(This is a reblog of comments I made on Goodreads 9/20/2011 in their entirety.)
I think all of us are familiar with the Duke of Wellington, hero of India, the Peninsular Wars and the victor at the Battle of Waterloo. However, little acknowledgement is paid to his wife.
Her name was the Honorable Catherine Pakenham, known as “Kitty.” She was born in January 1772 in Ireland at Pakenham Hall, and was a distant connection by marriage of Arthur Wesley (before the family name was changed to Wellesley”, who was also in Ireland. Kitty was small, slender, with grey eyes, curly hair and a beautiful complexion. She was very high spirited, and stubborn, with a willingness to argue her point to exhaustion. She was very popular and had many admirers, including young Arthur. By all reports, Kitty was very kind and impulsively generous. She loved gossip, and could never keep a secret, which led to accidental exposure of information. She professed high principles, honesty, and high standards of behavior, and was not tolerant of others’ lapses.
Arthur Wesley’s courtship of Kitty began in 1790. He proposed twice: the first time in 1792, which was turned down by her family and again in 1794 which was also turned down. Kitty’s father lectured young Arthur on his need to improve himself and his prospects. Subsequently, young Arthur went into Parliament and subsequently back into the military. (One could wonder how much his disappointment over Kitty pushed him to make these moves.) He was away 12 years, during which period he had no direct contact with Kitty. She continued with her normal life at home, with at least one serious beau (his courtship came to nothing, because Kitty loved Arthur and was waiting for him).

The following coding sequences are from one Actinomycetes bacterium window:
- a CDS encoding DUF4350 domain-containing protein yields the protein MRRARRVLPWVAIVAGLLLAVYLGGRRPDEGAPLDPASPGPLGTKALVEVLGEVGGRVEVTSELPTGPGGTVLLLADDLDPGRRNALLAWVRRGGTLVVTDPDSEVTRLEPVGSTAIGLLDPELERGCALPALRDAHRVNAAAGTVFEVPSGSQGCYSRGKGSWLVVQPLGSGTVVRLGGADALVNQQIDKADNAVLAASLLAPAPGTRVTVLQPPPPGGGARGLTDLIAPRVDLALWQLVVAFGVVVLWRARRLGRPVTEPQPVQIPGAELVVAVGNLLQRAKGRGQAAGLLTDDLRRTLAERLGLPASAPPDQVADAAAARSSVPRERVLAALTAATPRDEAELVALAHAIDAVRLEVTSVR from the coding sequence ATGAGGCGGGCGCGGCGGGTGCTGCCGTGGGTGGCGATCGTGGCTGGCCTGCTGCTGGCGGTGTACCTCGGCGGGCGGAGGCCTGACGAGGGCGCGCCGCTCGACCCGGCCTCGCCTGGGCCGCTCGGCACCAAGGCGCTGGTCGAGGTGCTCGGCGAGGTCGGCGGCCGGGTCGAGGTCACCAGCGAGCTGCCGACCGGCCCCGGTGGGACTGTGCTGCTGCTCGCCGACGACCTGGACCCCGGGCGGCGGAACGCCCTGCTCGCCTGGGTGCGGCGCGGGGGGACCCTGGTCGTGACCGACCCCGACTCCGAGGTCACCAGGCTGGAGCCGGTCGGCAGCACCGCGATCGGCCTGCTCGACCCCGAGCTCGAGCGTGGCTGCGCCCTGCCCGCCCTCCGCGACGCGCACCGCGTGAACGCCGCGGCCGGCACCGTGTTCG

Friends wrote to Arthur, particularly Olivia Sparrow, and he indicated that his feelings were unchanged and he still wanted to marry Kitty. Kitty was getting older, and becoming very nervous and anxious about the situation, especially wondering if Arthur would still want her when he saw how she’d changed. He returned to Ireland, this time successful and financially established, and, in October 1805, wrote to her brother for permission to marry Kitty. This time, Kitty’s family approved and they were married 4/10/1806. The lengthy settlement negotiations were not concluded until after their marriage, finally signed in August. After their marriage, he plunged straight back into his work, setting a pattern for their marriage in which she took a back seat to his career.
At this point, you have two people of completely different character, separated for 12 years, who have made a lifetime commitment after just a few months’ reacquaintance. Both had changed significantly: he was successful, confident and dominating. She had changed from a pretty, confident belle, to a 30-year old, somewhat spinsterish woman who was no longer sure of herself. Not surprisingly, Kitty felt neglected and complained to family and friends. As these reports circulated, they were used by Arthur’s political enemies, the Whigs, in attacks on him. This lack of discretion and its results in turn aggravated him and made him doubt her loyalty.